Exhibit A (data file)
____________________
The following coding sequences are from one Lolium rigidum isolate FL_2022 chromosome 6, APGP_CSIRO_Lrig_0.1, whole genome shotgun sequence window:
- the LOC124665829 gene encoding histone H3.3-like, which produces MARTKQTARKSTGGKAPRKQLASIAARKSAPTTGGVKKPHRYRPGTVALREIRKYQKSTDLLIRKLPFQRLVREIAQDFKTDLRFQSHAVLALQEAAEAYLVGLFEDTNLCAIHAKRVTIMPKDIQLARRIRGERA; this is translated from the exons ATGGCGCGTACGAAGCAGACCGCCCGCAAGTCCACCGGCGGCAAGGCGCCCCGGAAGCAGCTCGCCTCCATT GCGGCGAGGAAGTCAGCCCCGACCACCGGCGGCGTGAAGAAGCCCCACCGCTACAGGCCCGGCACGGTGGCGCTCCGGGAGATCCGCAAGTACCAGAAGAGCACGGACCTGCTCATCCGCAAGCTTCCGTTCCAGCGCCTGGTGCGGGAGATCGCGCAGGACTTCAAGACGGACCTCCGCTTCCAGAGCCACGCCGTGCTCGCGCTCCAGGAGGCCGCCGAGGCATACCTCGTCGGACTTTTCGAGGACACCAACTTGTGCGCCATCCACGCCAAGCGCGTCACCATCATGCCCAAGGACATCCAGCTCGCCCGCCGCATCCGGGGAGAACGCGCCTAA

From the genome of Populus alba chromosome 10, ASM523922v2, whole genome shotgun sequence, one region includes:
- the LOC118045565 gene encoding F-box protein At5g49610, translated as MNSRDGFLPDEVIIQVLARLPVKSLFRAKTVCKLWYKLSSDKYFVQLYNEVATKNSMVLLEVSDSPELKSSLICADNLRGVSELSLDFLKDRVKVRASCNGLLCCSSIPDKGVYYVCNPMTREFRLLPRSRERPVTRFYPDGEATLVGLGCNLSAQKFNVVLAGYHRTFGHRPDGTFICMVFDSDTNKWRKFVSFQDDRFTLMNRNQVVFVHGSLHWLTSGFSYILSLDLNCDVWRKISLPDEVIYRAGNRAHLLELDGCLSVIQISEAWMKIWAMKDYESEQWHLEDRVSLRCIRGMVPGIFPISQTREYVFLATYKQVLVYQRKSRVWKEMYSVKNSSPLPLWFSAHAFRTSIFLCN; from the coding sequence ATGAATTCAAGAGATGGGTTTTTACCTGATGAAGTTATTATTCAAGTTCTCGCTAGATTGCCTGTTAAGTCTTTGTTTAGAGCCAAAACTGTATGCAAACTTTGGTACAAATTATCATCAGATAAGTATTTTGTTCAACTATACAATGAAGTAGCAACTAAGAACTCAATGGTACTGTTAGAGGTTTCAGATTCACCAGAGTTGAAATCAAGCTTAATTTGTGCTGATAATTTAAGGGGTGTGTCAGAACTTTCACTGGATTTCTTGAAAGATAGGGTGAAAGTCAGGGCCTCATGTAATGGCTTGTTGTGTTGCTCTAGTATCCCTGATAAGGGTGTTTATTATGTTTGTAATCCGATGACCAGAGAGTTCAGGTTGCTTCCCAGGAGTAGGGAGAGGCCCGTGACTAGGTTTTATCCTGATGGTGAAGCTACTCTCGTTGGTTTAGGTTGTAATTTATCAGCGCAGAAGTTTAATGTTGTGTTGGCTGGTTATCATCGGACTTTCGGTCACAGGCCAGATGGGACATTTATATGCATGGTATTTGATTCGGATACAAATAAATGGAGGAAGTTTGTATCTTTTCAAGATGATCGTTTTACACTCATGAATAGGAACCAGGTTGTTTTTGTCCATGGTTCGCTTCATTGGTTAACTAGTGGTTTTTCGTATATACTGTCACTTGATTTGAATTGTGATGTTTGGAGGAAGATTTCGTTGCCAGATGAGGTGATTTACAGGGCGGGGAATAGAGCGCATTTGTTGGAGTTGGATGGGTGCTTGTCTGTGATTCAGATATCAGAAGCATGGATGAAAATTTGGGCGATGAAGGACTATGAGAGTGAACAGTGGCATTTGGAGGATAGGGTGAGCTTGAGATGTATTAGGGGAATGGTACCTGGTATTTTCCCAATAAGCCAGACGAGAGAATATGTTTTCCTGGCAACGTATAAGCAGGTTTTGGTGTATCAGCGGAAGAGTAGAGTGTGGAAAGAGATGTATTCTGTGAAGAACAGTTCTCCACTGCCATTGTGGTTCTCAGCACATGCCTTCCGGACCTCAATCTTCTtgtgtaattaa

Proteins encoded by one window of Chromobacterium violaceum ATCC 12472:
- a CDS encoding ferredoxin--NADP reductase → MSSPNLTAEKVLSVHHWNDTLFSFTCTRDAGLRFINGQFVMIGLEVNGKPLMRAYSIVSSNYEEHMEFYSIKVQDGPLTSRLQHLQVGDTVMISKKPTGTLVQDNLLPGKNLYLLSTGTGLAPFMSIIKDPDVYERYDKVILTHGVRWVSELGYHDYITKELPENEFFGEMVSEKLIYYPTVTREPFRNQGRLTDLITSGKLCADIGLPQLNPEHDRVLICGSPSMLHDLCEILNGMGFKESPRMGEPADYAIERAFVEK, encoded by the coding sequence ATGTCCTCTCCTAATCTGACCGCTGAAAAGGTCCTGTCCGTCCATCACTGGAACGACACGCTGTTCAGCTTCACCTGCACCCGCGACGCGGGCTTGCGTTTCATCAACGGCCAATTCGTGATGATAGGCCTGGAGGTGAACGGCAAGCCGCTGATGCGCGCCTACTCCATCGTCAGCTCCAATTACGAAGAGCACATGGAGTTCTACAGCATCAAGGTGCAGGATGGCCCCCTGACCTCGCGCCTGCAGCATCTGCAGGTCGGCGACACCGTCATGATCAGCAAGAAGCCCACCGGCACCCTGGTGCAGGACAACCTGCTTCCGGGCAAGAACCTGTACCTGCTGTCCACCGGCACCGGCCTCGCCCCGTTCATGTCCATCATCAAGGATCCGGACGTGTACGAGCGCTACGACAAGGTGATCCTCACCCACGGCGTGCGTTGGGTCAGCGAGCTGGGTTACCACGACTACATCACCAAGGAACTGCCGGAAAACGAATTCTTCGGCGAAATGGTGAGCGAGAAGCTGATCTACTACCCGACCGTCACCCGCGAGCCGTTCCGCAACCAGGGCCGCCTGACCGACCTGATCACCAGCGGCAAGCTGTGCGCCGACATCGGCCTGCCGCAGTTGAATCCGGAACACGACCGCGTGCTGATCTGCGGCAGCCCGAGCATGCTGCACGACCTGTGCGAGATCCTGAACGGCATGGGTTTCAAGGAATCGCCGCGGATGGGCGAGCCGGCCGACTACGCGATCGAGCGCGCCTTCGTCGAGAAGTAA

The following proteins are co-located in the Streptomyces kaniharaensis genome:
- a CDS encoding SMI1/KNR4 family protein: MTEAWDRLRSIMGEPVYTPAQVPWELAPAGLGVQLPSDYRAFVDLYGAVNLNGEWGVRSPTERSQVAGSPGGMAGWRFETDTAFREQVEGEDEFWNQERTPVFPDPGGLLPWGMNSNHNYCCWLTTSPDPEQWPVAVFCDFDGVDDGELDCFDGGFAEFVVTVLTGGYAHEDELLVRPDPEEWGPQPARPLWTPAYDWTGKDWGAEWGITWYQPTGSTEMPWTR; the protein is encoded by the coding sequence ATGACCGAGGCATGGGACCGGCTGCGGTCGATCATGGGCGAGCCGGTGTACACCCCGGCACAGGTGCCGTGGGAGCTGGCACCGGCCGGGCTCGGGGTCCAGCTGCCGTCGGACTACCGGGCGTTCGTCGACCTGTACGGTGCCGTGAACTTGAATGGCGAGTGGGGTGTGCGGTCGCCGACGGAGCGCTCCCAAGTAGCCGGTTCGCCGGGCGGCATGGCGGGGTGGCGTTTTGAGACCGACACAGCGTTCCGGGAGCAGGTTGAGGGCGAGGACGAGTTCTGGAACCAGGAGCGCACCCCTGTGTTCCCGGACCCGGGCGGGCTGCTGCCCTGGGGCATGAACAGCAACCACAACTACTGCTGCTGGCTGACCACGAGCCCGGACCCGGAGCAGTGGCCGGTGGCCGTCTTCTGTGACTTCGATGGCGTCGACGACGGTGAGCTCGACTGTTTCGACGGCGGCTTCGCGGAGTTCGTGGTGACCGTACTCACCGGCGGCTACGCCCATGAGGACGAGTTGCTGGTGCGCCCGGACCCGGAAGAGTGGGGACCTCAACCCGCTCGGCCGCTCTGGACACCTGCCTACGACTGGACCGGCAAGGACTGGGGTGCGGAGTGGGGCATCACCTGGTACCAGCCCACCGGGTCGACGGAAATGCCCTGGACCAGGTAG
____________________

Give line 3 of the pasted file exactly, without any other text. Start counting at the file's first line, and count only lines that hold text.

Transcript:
From the genome of Populus alba chromosome 10, ASM523922v2, whole genome shotgun sequence, one region includes: